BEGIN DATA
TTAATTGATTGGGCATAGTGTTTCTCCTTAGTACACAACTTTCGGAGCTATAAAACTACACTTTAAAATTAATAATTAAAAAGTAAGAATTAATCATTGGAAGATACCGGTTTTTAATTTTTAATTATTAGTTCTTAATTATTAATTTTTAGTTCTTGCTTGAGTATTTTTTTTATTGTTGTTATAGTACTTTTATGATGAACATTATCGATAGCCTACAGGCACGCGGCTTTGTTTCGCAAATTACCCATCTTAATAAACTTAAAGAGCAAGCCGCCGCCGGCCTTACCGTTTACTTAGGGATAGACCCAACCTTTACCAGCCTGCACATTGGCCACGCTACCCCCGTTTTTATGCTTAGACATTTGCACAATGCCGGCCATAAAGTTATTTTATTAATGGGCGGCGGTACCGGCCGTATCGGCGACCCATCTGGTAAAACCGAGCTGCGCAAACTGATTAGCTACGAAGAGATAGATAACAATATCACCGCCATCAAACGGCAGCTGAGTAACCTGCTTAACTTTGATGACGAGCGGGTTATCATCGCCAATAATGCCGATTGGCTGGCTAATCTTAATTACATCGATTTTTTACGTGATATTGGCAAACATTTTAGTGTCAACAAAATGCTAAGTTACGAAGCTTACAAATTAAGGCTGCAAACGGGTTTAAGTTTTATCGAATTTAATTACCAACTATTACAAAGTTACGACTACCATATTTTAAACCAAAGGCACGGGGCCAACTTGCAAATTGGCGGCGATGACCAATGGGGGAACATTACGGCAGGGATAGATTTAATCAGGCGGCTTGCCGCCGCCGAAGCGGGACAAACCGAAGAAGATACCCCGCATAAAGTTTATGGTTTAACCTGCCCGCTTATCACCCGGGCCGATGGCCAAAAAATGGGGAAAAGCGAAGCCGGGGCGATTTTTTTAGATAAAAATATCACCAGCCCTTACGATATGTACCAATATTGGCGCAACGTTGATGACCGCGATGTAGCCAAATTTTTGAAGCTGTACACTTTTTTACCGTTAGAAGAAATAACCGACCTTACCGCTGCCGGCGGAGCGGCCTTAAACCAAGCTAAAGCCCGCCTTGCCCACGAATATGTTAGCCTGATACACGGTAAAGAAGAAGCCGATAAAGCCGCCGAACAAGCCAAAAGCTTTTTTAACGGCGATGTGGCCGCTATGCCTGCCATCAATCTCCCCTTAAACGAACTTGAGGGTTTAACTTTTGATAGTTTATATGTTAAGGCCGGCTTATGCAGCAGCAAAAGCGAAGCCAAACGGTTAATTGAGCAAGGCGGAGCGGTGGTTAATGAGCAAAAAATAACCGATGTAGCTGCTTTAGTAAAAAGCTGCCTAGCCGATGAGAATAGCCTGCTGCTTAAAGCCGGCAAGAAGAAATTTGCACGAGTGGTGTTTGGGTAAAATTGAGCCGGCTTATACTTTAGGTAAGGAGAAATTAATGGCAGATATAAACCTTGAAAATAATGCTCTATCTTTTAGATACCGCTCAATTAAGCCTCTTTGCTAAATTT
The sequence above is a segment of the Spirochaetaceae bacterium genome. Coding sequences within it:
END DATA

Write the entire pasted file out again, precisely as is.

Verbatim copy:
TTAATTGATTGGGCATAGTGTTTCTCCTTAGTACACAACTTTCGGAGCTATAAAACTACACTTTAAAATTAATAATTAAAAAGTAAGAATTAATCATTGGAAGATACCGGTTTTTAATTTTTAATTATTAGTTCTTAATTATTAATTTTTAGTTCTTGCTTGAGTATTTTTTTTATTGTTGTTATAGTACTTTTATGATGAACATTATCGATAGCCTACAGGCACGCGGCTTTGTTTCGCAAATTACCCATCTTAATAAACTTAAAGAGCAAGCCGCCGCCGGCCTTACCGTTTACTTAGGGATAGACCCAACCTTTACCAGCCTGCACATTGGCCACGCTACCCCCGTTTTTATGCTTAGACATTTGCACAATGCCGGCCATAAAGTTATTTTATTAATGGGCGGCGGTACCGGCCGTATCGGCGACCCATCTGGTAAAACCGAGCTGCGCAAACTGATTAGCTACGAAGAGATAGATAACAATATCACCGCCATCAAACGGCAGCTGAGTAACCTGCTTAACTTTGATGACGAGCGGGTTATCATCGCCAATAATGCCGATTGGCTGGCTAATCTTAATTACATCGATTTTTTACGTGATATTGGCAAACATTTTAGTGTCAACAAAATGCTAAGTTACGAAGCTTACAAATTAAGGCTGCAAACGGGTTTAAGTTTTATCGAATTTAATTACCAACTATTACAAAGTTACGACTACCATATTTTAAACCAAAGGCACGGGGCCAACTTGCAAATTGGCGGCGATGACCAATGGGGGAACATTACGGCAGGGATAGATTTAATCAGGCGGCTTGCCGCCGCCGAAGCGGGACAAACCGAAGAAGATACCCCGCATAAAGTTTATGGTTTAACCTGCCCGCTTATCACCCGGGCCGATGGCCAAAAAATGGGGAAAAGCGAAGCCGGGGCGATTTTTTTAGATAAAAATATCACCAGCCCTTACGATATGTACCAATATTGGCGCAACGTTGATGACCGCGATGTAGCCAAATTTTTGAAGCTGTACACTTTTTTACCGTTAGAAGAAATAACCGACCTTACCGCTGCCGGCGGAGCGGCCTTAAACCAAGCTAAAGCCCGCCTTGCCCACGAATATGTTAGCCTGATACACGGTAAAGAAGAAGCCGATAAAGCCGCCGAACAAGCCAAAAGCTTTTTTAACGGCGATGTGGCCGCTATGCCTGCCATCAATCTCCCCTTAAACGAACTTGAGGGTTTAACTTTTGATAGTTTATATGTTAAGGCCGGCTTATGCAGCAGCAAAAGCGAAGCCAAACGGTTAATTGAGCAAGGCGGAGCGGTGGTTAATGAGCAAAAAATAACCGATGTAGCTGCTTTAGTAAAAAGCTGCCTAGCCGATGAGAATAGCCTGCTGCTTAAAGCCGGCAAGAAGAAATTTGCACGAGTGGTGTTTGGGTAAAATTGAGCCGGCTTATACTTTAGGTAAGGAGAAATTAATGGCAGATATAAACCTTGAAAATAATGCTCTATCTTTTAGATACCGCTCAATTAAGCCTCTTTGCTAAATTT
The sequence above is a segment of the Spirochaetaceae bacterium genome. Coding sequences within it: